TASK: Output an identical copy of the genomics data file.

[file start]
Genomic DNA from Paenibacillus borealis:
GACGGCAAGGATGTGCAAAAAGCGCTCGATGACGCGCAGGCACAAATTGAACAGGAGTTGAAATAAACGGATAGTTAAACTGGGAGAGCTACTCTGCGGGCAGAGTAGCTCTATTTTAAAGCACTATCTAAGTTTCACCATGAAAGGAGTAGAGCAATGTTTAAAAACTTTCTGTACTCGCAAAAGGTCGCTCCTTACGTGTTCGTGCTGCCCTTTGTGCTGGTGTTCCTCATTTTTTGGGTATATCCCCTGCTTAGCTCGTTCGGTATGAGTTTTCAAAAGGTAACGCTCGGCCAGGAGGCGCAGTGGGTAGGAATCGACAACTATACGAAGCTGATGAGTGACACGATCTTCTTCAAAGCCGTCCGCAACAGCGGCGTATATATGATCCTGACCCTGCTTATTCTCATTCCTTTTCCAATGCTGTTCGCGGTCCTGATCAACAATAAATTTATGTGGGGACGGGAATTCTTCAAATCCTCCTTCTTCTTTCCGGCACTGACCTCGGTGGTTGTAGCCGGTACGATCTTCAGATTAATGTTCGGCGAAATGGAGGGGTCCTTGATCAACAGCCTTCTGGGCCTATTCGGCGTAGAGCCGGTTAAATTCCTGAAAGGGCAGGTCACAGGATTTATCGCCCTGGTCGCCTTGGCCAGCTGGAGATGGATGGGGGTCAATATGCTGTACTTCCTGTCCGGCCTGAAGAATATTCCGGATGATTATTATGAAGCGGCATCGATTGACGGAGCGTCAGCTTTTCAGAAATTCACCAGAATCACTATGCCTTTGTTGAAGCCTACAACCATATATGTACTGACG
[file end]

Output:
Genomic DNA from Paenibacillus borealis:
GACGGCAAGGATGTGCAAAAAGCGCTCGATGACGCGCAGGCACAAATTGAACAGGAGTTGAAATAAACGGATAGTTAAACTGGGAGAGCTACTCTGCGGGCAGAGTAGCTCTATTTTAAAGCACTATCTAAGTTTCACCATGAAAGGAGTAGAGCAATGTTTAAAAACTTTCTGTACTCGCAAAAGGTCGCTCCTTACGTGTTCGTGCTGCCCTTTGTGCTGGTGTTCCTCATTTTTTGGGTATATCCCCTGCTTAGCTCGTTCGGTATGAGTTTTCAAAAGGTAACGCTCGGCCAGGAGGCGCAGTGGGTAGGAATCGACAACTATACGAAGCTGATGAGTGACACGATCTTCTTCAAAGCCGTCCGCAACAGCGGCGTATATATGATCCTGACCCTGCTTATTCTCATTCCTTTTCCAATGCTGTTCGCGGTCCTGATCAACAATAAATTTATGTGGGGACGGGAATTCTTCAAATCCTCCTTCTTCTTTCCGGCACTGACCTCGGTGGTTGTAGCCGGTACGATCTTCAGATTAATGTTCGGCGAAATGGAGGGGTCCTTGATCAACAGCCTTCTGGGCCTATTCGGCGTAGAGCCGGTTAAATTCCTGAAAGGGCAGGTCACAGGATTTATCGCCCTGGTCGCCTTGGCCAGCTGGAGATGGATGGGGGTCAATATGCTGTACTTCCTGTCCGGCCTGAAGAATATTCCGGATGATTATTATGAAGCGGCATCGATTGACGGAGCGTCAGCTTTTCAGAAATTCACCAGAATCACTATGCCTTTGTTGAAGCCTACAACCATATATGTACTGACG